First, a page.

Scot Grant is a 35-year-old ambulance technician, having worked both in the private medical sector and now the National Health Service (NHS) in Sussex, UK. He is married with four children. Outside work, he volunteers with Search Dogs Sussex as a lowland rescue medical technician, providing a service to police forces when looking for vulnerable missing people. Scot is also a needlestick injury survivor. He understands all too well the devastating personal consequences of a needlestick injury. Here's his story.
A close call: Dealing with the effects of a needlestick injury
Five years ago, Scot suffered a possibly life-threatening needlestick injury from a used injection needle while at work. His ambulance crew had been transferring a critically-ill patient between hospitals and had loaded the patient onto the ambulance. Scot set off driving under emergency conditions with the vehicle's lights flashing.
The sun was low in the sky, so Scot put his hand up to pull down the sun visor. As he did, he felt a sharp prick on the side of his finger, which began to bleed.
"I wasn't sure what had happened," explained Scot, "but because we had an ill patient in the back, I sucked my finger and carried on driving for another 30 miles." When they got to the hospital, the crew transferred the patient and then returned to the ambulance. "I told my crewmate what had happened and we looked to see what had caused the puncture wound," he remembers.
"We were both disgusted to find that someone who had used the ambulance before us had pushed a used intra-muscular injection needle into the sun visor rather than dispose of it properly in a sharps bin."
Scot followed the sharps injury procedures put in place at the hospital. "They were great," he recounts. "When I informed them what had happened, they cleaned the wound thoroughly and then carried out blood tests to see if I had picked anything up from it, in case it had been used on an HIV, hepatitis, or other infectious patients. As well as angry, deep down I was scared I would contract something, so they offered me the chance to see a counselor."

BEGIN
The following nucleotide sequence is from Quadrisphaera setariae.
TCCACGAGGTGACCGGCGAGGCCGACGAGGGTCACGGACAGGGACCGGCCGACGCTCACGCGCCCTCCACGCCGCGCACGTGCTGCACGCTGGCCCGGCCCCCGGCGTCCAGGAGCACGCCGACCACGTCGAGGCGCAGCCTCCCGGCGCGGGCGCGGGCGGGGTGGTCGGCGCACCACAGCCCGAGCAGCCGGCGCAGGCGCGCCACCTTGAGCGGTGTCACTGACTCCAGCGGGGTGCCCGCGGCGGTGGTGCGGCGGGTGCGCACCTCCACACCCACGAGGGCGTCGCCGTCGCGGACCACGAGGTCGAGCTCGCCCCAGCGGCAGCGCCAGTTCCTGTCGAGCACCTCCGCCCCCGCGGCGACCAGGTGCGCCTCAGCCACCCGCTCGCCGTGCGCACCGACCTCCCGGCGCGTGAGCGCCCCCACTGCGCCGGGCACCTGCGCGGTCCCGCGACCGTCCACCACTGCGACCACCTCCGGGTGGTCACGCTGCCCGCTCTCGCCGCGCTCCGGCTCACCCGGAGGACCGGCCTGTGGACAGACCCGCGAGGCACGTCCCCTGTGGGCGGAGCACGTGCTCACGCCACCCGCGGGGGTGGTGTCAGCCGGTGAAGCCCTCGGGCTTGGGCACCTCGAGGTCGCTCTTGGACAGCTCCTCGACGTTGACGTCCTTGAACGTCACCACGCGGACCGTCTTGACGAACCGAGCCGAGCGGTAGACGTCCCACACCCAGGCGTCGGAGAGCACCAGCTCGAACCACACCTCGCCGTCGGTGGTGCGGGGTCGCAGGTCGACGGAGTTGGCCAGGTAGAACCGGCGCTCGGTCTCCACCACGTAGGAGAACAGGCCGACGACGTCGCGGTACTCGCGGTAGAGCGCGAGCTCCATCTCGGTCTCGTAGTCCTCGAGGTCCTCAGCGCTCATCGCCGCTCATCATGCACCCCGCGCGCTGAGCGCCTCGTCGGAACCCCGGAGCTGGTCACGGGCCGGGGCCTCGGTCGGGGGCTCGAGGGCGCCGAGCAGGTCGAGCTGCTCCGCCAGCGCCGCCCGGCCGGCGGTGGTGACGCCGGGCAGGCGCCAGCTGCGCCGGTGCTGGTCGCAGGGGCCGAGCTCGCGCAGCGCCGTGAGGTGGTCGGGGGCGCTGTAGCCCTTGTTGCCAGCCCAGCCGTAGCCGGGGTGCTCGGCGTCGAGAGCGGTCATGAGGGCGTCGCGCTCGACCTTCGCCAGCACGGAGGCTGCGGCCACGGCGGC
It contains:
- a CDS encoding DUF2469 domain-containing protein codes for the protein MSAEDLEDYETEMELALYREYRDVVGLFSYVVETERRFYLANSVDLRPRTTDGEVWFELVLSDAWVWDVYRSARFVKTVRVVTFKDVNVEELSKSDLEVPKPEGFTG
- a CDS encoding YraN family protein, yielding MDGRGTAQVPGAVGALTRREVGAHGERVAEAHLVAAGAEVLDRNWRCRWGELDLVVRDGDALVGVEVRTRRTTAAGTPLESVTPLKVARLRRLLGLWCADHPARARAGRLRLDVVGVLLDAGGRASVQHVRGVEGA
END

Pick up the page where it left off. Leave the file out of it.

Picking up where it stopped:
The doctor explained that the usual course of action was to start people on a course of post-exposure prophylactic antibiotics. Scot suffered extreme side effects from the antibiotics, being sick and feeling terrible for three months.
A long recovery
The needlestick had an extremely distressing effect on Scot's life. Anger was quickly followed by fear. "Mentally, it was like I wasn't leading my own life. I was scared, worried for the future and the stress of not knowing whether or not I was infected took its toll on family life. I was described as being like Jekyll and Hyde by my kids. I would isolate myself in my workshop as I felt I couldn't talk, and it was wrong for a man to cry."
The needlestick incident also had a damaging effect on Scot's work, where he began to feel negative towards his colleagues. "No one would own up to putting the sharp in the sun visor, and because everyone denied it, I struggled to trust them. Because of someone's stupidity, I was living a time of hell."
He has since changed employers moving from the private medical sector the NHS and is back to living his job. Scot had regular blood tests throughout his treatment that fortunately, all turned out negative. However, he had to wait six months from the date of the injury to find out if he had contracted HIV. It was a huge relief to both him and his family that the result was clear.
"Working in a busy city, we regularly attend areas where drug users hang out," says Scot. "To begin with, after the injury, I was extra cautious and wouldn't kneel down in case I knelt on something. I would put on three pairs of examination gloves and still to this day I won't use handrails in communal buildings, as there have been cases of needles being taped underneath to deliberately injure people."
These days the NHS crew's vehicles are made ready and prepared for them, which Scot hopes should limit the risk of anything like this ever occurring again. However, he still makes a thorough visual check of each ambulance before leaving the station.
PointGuard® Ultra 4041
When searching for missing people in his volunteer role, they primarily work in woodland and sometimes come across evidence of drug use. "I now carry a set of HexBlue™ PointGuard® Ultra 4041 needle-resistant gloves in my search vest, so should I need to search an area I deem to pose a risk, they go on immediately. I also keep them in the top of my work bag when out in an ambulance," he reports.
"I think they are great, they are comfortable and provide me with an increased feeling of being safe while working and searching." After such a terrible ordeal, HexArmor® has provided Scot with peace of mind at last.
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